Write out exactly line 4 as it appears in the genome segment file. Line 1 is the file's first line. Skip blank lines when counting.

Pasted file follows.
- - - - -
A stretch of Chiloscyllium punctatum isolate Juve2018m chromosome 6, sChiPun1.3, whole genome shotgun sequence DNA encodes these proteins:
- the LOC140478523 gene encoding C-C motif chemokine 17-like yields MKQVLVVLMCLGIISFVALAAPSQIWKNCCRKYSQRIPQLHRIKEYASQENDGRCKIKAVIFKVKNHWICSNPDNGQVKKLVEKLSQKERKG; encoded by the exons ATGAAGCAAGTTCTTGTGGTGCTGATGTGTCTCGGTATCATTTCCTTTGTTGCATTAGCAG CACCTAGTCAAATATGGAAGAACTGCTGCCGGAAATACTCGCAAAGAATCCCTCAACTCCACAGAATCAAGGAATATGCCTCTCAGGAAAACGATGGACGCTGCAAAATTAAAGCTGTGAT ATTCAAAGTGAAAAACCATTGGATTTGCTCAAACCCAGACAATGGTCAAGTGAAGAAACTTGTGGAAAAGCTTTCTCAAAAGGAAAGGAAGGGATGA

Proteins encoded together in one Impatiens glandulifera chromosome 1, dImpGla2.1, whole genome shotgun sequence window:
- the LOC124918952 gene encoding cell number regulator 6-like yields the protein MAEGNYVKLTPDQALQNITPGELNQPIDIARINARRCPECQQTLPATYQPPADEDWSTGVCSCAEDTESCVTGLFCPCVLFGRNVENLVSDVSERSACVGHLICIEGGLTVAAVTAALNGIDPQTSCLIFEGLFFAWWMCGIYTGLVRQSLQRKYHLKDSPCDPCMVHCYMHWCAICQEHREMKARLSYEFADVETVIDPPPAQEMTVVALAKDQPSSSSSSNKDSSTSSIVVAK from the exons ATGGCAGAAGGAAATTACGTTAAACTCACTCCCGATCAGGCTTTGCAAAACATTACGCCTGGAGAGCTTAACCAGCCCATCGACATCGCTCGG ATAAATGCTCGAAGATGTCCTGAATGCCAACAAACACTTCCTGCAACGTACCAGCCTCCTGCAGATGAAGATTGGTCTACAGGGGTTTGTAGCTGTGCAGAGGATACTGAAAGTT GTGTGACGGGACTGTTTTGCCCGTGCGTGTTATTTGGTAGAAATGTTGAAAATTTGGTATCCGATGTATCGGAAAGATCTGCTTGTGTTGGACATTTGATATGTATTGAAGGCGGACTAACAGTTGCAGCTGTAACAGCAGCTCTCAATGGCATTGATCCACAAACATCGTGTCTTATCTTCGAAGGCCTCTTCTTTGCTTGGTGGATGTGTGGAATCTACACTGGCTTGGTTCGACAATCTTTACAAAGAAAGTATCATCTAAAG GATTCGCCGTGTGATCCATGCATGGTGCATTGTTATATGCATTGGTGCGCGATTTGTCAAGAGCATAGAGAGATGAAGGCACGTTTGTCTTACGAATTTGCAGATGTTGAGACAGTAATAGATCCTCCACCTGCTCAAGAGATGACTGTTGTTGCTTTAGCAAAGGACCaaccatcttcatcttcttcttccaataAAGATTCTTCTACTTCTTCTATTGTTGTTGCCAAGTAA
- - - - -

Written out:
- the LOC124918952 gene encoding cell number regulator 6-like yields the protein MAEGNYVKLTPDQALQNITPGELNQPIDIARINARRCPECQQTLPATYQPPADEDWSTGVCSCAEDTESCVTGLFCPCVLFGRNVENLVSDVSERSACVGHLICIEGGLTVAAVTAALNGIDPQTSCLIFEGLFFAWWMCGIYTGLVRQSLQRKYHLKDSPCDPCMVHCYMHWCAICQEHREMKARLSYEFADVETVIDPPPAQEMTVVALAKDQPSSSSSSNKDSSTSSIVVAK from the exons ATGGCAGAAGGAAATTACGTTAAACTCACTCCCGATCAGGCTTTGCAAAACATTACGCCTGGAGAGCTTAACCAGCCCATCGACATCGCTCGG ATAAATGCTCGAAGATGTCCTGAATGCCAACAAACACTTCCTGCAACGTACCAGCCTCCTGCAGATGAAGATTGGTCTACAGGGGTTTGTAGCTGTGCAGAGGATACTGAAAGTT GTGTGACGGGACTGTTTTGCCCGTGCGTGTTATTTGGTAGAAATGTTGAAAATTTGGTATCCGATGTATCGGAAAGATCTGCTTGTGTTGGACATTTGATATGTATTGAAGGCGGACTAACAGTTGCAGCTGTAACAGCAGCTCTCAATGGCATTGATCCACAAACATCGTGTCTTATCTTCGAAGGCCTCTTCTTTGCTTGGTGGATGTGTGGAATCTACACTGGCTTGGTTCGACAATCTTTACAAAGAAAGTATCATCTAAAG GATTCGCCGTGTGATCCATGCATGGTGCATTGTTATATGCATTGGTGCGCGATTTGTCAAGAGCATAGAGAGATGAAGGCACGTTTGTCTTACGAATTTGCAGATGTTGAGACAGTAATAGATCCTCCACCTGCTCAAGAGATGACTGTTGTTGCTTTAGCAAAGGACCaaccatcttcatcttcttcttccaataAAGATTCTTCTACTTCTTCTATTGTTGTTGCCAAGTAA